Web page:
Championship bang for buck – who gains most from transfer window investment?

Never before has the January transfer window presented such a financial temptation to Championship club owners. This is the last opportunity to try to improve promotion chances by investing in major squad changes – in hope of accessing the obscene £ millions handed-out in the English Premier League.

Estimates vary, but a commonly quoted figure is a £230m promotion prize this year.

So why wouldn’t club owners break the bank to strive for promotion? After all, if you could secure players that would increase your promotion chances by 10% – the expected return on that investment is £23m (i.e. 10%*£230).

Well, apart from the risk of not getting promoted and financial fair play penalties, the potential effectiveness of any investment heavily depends on a team’s current position.

To illustrate this I’ve used a model that simulates 5000 possible Championship outcomes, to show the effect on promotion chances for each team, assuming the same level of investment. For example, if each team, in isolation, could improve their squad in a way that increased their goal difference by an average of 0.34 per game (chosen because it increases expected end-of-season points by around 5), it would have the following effect:

Team Current promotion chances from model Implied probability from market odds* Increase in promotion chances from a 0.34 improvement in goal-difference per game
Middlesbrough 89% 88% 8%
Derby 70% 71% 18%
Hull 66% 50% 21%
Brighton 18% 20% 21%
Ipswich 17% 13% 19%
Burnley 15% 20% 18%
Sheffield Weds 7% 8% 12%
Brentford 6% 6% 12%
Birmingham 4% 3% 7%
Cardiff 3% 2% 8%
Reading 2% 3% 5%


I’ve also compared my model against market odds to check for consistency. They’re reasonably consistent – other than Hull and Ipswich, who I tend to over value compared to the market and Burnley, who I under value.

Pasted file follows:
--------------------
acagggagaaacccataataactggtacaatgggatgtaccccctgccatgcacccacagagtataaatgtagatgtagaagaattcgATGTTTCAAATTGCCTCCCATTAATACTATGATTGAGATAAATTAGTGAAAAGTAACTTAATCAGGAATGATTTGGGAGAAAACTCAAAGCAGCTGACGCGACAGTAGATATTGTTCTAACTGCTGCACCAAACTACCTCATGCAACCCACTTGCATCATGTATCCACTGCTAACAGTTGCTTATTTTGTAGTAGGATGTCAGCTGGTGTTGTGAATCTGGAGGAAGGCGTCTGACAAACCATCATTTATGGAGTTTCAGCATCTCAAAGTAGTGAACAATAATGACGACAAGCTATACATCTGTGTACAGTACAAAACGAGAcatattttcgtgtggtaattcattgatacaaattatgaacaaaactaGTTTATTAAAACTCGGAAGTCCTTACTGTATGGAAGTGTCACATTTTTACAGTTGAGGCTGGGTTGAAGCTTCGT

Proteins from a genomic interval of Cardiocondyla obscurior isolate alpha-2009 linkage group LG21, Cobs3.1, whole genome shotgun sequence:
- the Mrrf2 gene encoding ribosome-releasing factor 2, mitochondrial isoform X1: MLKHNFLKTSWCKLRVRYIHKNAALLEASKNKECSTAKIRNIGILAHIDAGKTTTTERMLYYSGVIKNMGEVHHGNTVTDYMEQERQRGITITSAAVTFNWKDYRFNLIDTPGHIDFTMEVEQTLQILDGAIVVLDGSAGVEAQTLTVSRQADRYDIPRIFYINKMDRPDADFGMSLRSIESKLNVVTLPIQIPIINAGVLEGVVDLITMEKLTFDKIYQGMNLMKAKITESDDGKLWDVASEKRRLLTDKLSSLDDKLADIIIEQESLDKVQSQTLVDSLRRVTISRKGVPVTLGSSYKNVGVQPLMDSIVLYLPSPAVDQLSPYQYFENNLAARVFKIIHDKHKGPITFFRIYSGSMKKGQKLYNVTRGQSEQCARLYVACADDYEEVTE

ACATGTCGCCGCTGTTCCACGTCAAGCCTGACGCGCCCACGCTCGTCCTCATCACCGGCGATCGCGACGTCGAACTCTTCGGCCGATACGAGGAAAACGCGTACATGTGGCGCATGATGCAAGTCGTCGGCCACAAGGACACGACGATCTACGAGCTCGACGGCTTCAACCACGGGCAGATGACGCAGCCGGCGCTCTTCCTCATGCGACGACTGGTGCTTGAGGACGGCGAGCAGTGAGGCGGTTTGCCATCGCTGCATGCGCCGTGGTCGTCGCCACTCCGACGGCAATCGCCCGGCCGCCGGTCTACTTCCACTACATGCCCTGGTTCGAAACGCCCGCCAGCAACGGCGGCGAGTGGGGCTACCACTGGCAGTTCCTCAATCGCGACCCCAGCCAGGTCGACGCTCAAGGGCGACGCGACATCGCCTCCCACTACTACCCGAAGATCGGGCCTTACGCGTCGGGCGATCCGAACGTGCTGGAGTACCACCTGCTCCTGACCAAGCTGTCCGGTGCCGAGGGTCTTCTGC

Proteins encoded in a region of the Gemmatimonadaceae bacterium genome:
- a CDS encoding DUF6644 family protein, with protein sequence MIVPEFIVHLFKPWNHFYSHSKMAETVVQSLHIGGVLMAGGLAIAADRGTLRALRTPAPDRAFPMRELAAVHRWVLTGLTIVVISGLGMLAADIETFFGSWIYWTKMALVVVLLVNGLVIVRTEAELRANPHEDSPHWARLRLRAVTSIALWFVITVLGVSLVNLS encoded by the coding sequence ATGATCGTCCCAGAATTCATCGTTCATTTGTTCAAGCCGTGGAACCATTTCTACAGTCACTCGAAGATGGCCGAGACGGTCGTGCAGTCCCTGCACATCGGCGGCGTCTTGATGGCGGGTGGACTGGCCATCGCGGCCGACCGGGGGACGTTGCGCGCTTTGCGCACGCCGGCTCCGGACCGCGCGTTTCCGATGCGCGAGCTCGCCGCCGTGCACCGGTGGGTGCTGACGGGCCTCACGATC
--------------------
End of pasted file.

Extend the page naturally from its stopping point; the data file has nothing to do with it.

This shows that the biggest promotion bang for buck is for the group of teams below Middlesbrough – who would see the greatest increase in promotion chances from team improvement.

Middlesbrough’s improvement is smaller because their chances are so high already. But actually, further investment in Boro’s squad makes strong financial sense, because any reasonable improvement in chances brings near certain promotion – so any investment comes with little risk.

This is all horribly theoretically, but intuitively it makes sense that spending to improve promotion chances is most effective for those teams in realistic reach of the top 2. Below that and you’re in to the potential lottery of the play-offs as the only promotion chance – so any sizeable investment is risky.

Also, in the real world there are many other factors that will influence spending decisions, including:

  • Teams won’t invest in isolation. Most of the clubs in sight of promotion are likely to invest heavily – so investment may not be to improve relative performance, but to prevent falling behind free-spending rivals.
  • There’s no guarantee than spending will improve performance (although that doesn’t usually stop teams spending).
  • Players that would improve performance won’t necessarily be available, and those that are will be in high demand from everyone else.
  • There are other ways to improve performance – e.g. managerial change, an action which Norwich deployed successfully last season.

Even so, this feels like a significant year for Championship clubs. It’s when promotion can transform a team’s long term future – so Derby, Hull, Brighton, Ipswich, Burnley, Sheffield Wednesday and Brentford – this is the year to go for it.

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